A Long Way Down is a deck-building, RPG, roguelite game that was recently released on Steam Early Access. The game comes from Seenapsis Studio, based in Angers, France, who wanted to create an experience that meshes together the likes of Hand of Fate, Darkest Dungeon, and Slay the Spire. I have spent a good amount of time with it, having played through the tutorial and the first world. So far, it’s an amusing challenge, but has a few kinks it needs to work out before it can accomplish a successful release.
The game begins with Sam, the main character, falling into Limbo. It seems that he has become trapped there and now must use cards to fight his way through this puzzling purgatory and free himself from the grasp of the mysterious Dungeon Master, all while solving the mystery of his death. Along the way, he will encounter two friends, an Egyptian woman and a Roman warrior, both who, like Sam, have come to an unfortunate and untimely demise.
Gameplay is easy to understand and involves building your way through the map. Each level has a specific mission, which is typically associated with defeating enemies or bosses. Adversaries are stationed all along the map, but are all separated by tiles. Sam draws tile cards at the beginning of each turn and has three actions to either place a tile down onto the board or move around the map. In this way, the player can dictate where to go and how to strategically avoid enemies to reach chests and heal points. Certain tile cards allow the player to set up a campfire (used for healing), increase rewards from enemies, or destroy a tile all together. There are plenty of other special tiles that pop up in Sam’s deck, making for some good variety, but still maintaining that degree of chance that comes with deck-building card games.
Movement and tile placement are turn-based, allowing Sam three actions before the enemy takes their turn. The Dungeon Master can use any one of Sam’s current hand of tiles, thwarting the player’s current plan. I do not recommend leaving any valuable tiles available in your hand, as the DM will use it to the enemy’s advantage. I enjoyed this, as it kept me on my toes and did not give me a chance to get bored or let my mind wander too much. It’s a clever way to keep the player engaged.
The true RPG mechanics show up in combat, run solely using cards. At the beginning of each dungeon level, players can choose the contents of their combat decks. Each world contains different monsters with different strengths and weaknesses, so it may take a few deaths to figure out the proper deck to deploy with. The variety of combat cards is vast and typically revolves around three attributes: buffs, debuffs, and attacks. Enemies have different abilities and the game shows the player what attack card the enemy has in their possession. Players should plan accordingly.
Combat is animated and each card has a different action. The art style and sequence reminds me of the setup of Darkest Dungeon, with the player’s team on the left side-by-side and the enemy team on the right also side-by-side. When a card is played, an animation will take place and the action will take effect. Some of these clips are buggy and skip frames, making it look choppy and messy; a factor that should not be in the final product.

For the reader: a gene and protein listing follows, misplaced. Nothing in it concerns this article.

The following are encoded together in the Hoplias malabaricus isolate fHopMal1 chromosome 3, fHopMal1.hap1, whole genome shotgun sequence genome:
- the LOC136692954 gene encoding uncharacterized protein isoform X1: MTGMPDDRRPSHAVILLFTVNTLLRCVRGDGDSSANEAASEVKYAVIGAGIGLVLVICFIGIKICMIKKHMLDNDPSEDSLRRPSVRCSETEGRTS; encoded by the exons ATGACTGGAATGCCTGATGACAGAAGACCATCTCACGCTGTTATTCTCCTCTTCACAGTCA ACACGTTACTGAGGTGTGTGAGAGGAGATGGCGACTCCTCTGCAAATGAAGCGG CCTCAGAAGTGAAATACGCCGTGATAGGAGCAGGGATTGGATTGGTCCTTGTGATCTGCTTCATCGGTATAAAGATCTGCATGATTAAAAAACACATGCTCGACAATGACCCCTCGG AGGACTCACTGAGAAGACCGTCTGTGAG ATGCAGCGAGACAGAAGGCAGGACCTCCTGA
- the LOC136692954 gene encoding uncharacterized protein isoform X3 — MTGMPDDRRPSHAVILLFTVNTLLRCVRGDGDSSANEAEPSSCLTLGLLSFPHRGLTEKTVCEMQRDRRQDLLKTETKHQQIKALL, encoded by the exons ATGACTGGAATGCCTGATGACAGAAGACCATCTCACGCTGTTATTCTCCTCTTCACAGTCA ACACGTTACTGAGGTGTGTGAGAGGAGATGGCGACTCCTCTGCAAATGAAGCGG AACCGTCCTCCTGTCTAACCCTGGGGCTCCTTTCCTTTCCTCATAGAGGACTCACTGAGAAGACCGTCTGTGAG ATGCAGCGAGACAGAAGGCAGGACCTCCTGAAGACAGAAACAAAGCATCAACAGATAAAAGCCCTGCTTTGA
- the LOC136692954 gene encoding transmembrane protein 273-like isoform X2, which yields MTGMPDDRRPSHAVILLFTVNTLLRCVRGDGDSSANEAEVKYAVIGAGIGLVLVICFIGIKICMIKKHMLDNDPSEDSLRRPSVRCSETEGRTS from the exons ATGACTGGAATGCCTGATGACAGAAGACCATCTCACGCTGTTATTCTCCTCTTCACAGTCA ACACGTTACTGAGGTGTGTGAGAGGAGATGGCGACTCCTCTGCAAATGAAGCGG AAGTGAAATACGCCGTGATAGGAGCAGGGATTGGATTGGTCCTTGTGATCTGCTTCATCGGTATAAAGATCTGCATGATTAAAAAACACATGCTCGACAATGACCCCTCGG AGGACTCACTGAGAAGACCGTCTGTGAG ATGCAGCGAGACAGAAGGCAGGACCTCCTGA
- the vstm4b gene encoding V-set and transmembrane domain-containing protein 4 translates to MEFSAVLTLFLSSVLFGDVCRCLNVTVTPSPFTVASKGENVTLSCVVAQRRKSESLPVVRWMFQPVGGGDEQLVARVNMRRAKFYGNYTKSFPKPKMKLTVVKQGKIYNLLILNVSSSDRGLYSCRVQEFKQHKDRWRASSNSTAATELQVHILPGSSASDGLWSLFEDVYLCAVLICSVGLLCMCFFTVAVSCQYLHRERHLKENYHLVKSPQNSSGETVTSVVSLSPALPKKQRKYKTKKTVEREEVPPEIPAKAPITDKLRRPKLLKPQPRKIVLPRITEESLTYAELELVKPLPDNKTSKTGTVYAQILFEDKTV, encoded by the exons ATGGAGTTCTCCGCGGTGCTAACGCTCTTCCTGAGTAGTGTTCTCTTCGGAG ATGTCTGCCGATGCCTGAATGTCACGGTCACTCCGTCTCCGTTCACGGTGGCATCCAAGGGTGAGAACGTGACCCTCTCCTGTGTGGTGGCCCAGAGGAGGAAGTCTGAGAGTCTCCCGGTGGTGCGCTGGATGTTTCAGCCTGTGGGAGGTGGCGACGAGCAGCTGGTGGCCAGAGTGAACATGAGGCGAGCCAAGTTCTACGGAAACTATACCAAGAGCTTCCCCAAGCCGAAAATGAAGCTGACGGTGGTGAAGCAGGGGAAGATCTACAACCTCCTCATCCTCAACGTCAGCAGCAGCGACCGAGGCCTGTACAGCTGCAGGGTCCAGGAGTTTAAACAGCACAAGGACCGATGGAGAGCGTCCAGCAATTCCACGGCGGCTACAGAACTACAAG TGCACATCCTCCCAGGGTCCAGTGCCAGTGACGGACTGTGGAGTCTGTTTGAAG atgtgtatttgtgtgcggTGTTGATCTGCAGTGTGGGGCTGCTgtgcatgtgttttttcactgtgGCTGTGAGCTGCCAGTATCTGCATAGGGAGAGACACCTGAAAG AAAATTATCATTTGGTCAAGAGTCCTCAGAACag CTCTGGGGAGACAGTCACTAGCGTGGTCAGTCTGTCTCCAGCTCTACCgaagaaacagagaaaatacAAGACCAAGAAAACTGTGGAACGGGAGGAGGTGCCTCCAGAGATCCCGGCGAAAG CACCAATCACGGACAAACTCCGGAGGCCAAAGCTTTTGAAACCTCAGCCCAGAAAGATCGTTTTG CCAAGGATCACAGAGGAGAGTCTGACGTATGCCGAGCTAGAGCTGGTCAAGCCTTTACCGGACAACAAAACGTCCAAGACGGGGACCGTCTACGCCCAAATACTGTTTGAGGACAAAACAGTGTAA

Speaking of art styles and animations, the character models are unique and take some notes from Darkest Dungeon. While it is a curious character design, I agree with some commentary I found in the Steam community board, stating that the character models are a bit lazy. While I do not agree that the characters are “ugly,” it does seem like more effort could have been put forth to show added detail on these characters.
As of now, there are two main music tracks: one that plays while traversing the map and one that’s for combat. They’re great tracks, but they’re overplayed. I was not happy when I moved on to the second world just to encounter the same exact music. I’m hoping in the final version of the game, there will be more variety as far as the OST.
As is common with Early Access games or games that are in beta, I encountered a few bugs while I was playing. Thankfully, nothing game-breaking happened, but I did come upon a blank screen, which led me to almost reboot the game. Luckily, I found that clicking around the screen a bit cleared it and allowed me to continue.
Aside from all of the improvements that need to be made, A Long Way Down has been a fun distraction so far. I’ve mostly enjoyed figuring out how to survive and keep my health up long enough to reach the boss and defeat it. Deck-builders are one of my favorite genres of gaming and A Long Way Down is new enough to where it does not disappoint. It is intuitive, fast, and fresh enough to provide a new take on deck-builders and maze traversal. It definitely does copy a few things from Darkest Dungeon and Hand of Fate in terms of map layout and combat, but it does it surprisingly well.
Priced at $17.99, A Long Way Down is more worth around $10 or $12 maximum. If they want to boast that price, they need to make sure the game has enough content and options, such as the ability to choose the protagonist or adding more music variety. But despite the lack of these things, I’m looking forward to playing the final product.
Preview copy generously provided by SuperIndie Games.